“Much detector technology is driven by silicon technology and computing power, so we can count on significant improvements,” said Werner Riegler, chair of the technical board of the LHC’s ALICE detector.
Making the science case for building the machine is also a top priority, but complicated by the discovery of the Higgs boson in 2012. There are no more obvious holes left in the standard model to fill in, though mysteries persist about the nature of dark matter and supersymmetry.
“The first goal is the complete exploration of the Higgs boson and its dynamics,” said Michelangelo Mangano, a theoretical physicist at CERN. “Dark matter remains a crucial element in the search.”
But without a clear next step, persuading funders that this next-generation machine is necessary could be difficult.
“I’m not convinced we can actually make it make sense to the people who actually pay the bills … unless we have some really compelling arguments,” said James Siegrist, the associate director of the Office of High Energy Physics at the DOE.
The role of the U.S. in the project is uncertain, in part because the timing of the study is awkward for the high energy physics community. Two years ago, before the FCC project geared up, the leadership of this community came together for a field-wide meeting to help develop a broad, ten-year roadmap for future high energy physics projects. The 2013 meeting, known as Snowmass on the Mississippi, played a major role in informing the final report of the DOE’s subsequent Particle Physics Project Prioritization Panel, which laid out the agency’s official ten-year strategic plan.
“I don’t think at Snowmass [the FCC] was thoroughly assessed,” Siegrist said. “From an agency perspective, we don’t really know what the U.S. community thinks about this.”
He added that the consensus that emerged out of the 2013 meeting was to put the heft of U.S. research behind developing technologies for the proposed International Linear Collider and the HL-LHC.
“The HL-LHC is the highest priority in the near term,” Siegrist said. “We can’t have everybody run off to work on the FCC while we’re still not finished with the high-luminosity LHC.”
The LHC Accelerator Research Program (LARP) is the main U.S. collaboration with CERN to advance accelerator technologies. Right now, the program is geared entirely towards developing magnets for the HL-LHC.
“In terms of direct studies, [FCC] is not something I can directly invest in,” said Giorgio Apollinari, the LARP director at Fermilab. “I would love to be able to help but the mandate is what it is.”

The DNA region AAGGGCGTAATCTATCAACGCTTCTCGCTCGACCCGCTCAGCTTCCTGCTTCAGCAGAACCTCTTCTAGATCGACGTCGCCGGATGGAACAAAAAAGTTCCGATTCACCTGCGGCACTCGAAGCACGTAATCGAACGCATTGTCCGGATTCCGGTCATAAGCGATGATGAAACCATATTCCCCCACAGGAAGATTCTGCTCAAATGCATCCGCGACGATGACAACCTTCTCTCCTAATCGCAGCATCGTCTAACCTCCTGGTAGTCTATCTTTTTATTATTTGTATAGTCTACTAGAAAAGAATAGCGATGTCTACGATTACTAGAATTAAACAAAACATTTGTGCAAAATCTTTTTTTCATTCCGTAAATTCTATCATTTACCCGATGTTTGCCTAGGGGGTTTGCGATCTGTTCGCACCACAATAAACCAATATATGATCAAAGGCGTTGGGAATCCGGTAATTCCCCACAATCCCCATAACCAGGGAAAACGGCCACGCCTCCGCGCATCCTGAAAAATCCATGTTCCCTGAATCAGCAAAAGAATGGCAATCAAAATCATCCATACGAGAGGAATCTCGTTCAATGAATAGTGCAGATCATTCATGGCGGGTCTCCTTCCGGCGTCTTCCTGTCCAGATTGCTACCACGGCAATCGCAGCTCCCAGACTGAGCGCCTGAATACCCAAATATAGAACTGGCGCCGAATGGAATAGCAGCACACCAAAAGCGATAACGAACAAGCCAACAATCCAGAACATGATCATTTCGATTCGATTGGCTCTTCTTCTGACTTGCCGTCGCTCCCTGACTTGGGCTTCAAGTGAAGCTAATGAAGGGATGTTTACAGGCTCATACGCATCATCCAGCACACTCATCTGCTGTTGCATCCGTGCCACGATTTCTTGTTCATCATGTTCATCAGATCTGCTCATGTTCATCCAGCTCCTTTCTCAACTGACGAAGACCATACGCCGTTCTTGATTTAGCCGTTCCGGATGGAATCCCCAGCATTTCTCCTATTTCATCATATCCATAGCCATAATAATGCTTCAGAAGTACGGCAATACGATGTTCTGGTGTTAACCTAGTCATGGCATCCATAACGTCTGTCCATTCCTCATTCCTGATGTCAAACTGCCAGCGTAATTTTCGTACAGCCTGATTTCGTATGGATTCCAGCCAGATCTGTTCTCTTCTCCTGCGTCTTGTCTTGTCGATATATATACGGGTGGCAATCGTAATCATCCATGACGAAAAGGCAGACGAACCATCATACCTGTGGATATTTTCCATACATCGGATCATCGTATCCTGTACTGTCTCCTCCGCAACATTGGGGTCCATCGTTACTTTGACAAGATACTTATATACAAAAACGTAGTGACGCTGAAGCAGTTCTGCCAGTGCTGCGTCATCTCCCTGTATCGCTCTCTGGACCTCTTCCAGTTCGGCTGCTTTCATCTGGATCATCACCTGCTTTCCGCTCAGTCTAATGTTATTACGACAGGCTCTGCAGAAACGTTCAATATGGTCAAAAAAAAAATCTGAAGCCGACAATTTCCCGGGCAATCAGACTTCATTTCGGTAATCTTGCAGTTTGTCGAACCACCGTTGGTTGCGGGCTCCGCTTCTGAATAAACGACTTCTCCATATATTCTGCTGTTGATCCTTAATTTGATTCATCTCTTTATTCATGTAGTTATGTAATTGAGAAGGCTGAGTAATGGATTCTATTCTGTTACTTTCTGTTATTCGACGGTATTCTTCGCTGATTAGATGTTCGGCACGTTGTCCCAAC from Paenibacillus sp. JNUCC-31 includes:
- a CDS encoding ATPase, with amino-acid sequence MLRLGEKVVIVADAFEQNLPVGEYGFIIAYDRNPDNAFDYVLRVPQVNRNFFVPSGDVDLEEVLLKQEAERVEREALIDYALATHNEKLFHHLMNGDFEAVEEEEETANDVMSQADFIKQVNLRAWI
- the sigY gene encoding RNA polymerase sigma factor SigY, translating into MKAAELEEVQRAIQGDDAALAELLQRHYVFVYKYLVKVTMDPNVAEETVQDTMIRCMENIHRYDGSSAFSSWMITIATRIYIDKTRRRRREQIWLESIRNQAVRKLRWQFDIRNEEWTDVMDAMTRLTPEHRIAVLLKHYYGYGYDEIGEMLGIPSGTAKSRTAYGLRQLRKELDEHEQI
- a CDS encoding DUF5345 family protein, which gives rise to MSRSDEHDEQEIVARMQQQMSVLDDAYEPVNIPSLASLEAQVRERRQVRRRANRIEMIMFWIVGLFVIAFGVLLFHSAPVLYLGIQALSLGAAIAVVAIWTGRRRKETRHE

American scientists have a lot of experience to draw on. The United States was almost always pushing the cutting edge of accelerator technology until the cancelation of the Superconducting Supercollider in 1993. Even after accelerator dominance was ceded to Europe, U.S. researchers put together a major theoretical study in 2003 for a 240-kilometer “Very Large Hadron Collider” at Fermilab.
“The U.S. has a lot to contribute,” said Michael Syphers of Michigan State University. “The U.S. has 25 years in running a 2 TeV collider, and 10 years designing and partially constructing a 40 TeV collider.”
Throughout the conference, the ghost of the SSC seemed to loom over much of the proceedings. Presenters made frequent references to a variety of lessons learned from the aborted project.
“Had we gone down that route, we could have had the Higgs a decade ago,” said Rep. Bill Foster (D-Ill.), who opened the conference. He was an accelerator physicist at Fermilab before running for Congress, and worked on some components of the SSC. “[Europe] got the project and we didn’t, so doing the politics right is important.”
One of the biggest lessons he said he drew from the failure was the need to bring in a broad coalition of regions into the project, either across U.S. states or countries around the world. “You need a balance of effort going from region to region, and you need a balance of money going from region to region,” Foster said.
Though the LHC experiments and detectors are international projects, involving collaborations with dozens of nations around the world, the accelerator itself was a European-funded and built machine.
“Everyone is convinced that the next machine is a world-wide machine,” Bordry said.